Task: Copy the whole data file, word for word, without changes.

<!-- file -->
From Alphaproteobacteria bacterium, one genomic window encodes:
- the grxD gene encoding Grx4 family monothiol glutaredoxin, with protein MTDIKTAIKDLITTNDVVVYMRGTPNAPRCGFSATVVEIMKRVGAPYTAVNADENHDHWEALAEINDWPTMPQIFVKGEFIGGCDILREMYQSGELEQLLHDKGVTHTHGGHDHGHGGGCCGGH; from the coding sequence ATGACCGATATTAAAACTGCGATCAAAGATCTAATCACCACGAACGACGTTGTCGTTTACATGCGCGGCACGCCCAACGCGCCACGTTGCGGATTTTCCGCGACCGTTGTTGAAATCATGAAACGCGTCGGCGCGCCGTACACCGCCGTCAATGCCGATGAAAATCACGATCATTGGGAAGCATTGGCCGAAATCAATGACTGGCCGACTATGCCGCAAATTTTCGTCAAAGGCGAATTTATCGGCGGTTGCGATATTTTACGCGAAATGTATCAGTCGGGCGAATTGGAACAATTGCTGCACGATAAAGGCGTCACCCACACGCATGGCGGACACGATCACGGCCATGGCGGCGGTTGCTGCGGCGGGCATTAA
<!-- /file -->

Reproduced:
From Alphaproteobacteria bacterium, one genomic window encodes:
- the grxD gene encoding Grx4 family monothiol glutaredoxin, with protein MTDIKTAIKDLITTNDVVVYMRGTPNAPRCGFSATVVEIMKRVGAPYTAVNADENHDHWEALAEINDWPTMPQIFVKGEFIGGCDILREMYQSGELEQLLHDKGVTHTHGGHDHGHGGGCCGGH; from the coding sequence ATGACCGATATTAAAACTGCGATCAAAGATCTAATCACCACGAACGACGTTGTCGTTTACATGCGCGGCACGCCCAACGCGCCACGTTGCGGATTTTCCGCGACCGTTGTTGAAATCATGAAACGCGTCGGCGCGCCGTACACCGCCGTCAATGCCGATGAAAATCACGATCATTGGGAAGCATTGGCCGAAATCAATGACTGGCCGACTATGCCGCAAATTTTCGTCAAAGGCGAATTTATCGGCGGTTGCGATATTTTACGCGAAATGTATCAGTCGGGCGAATTGGAACAATTGCTGCACGATAAAGGCGTCACCCACACGCATGGCGGACACGATCACGGCCATGGCGGCGGTTGCTGCGGCGGGCATTAA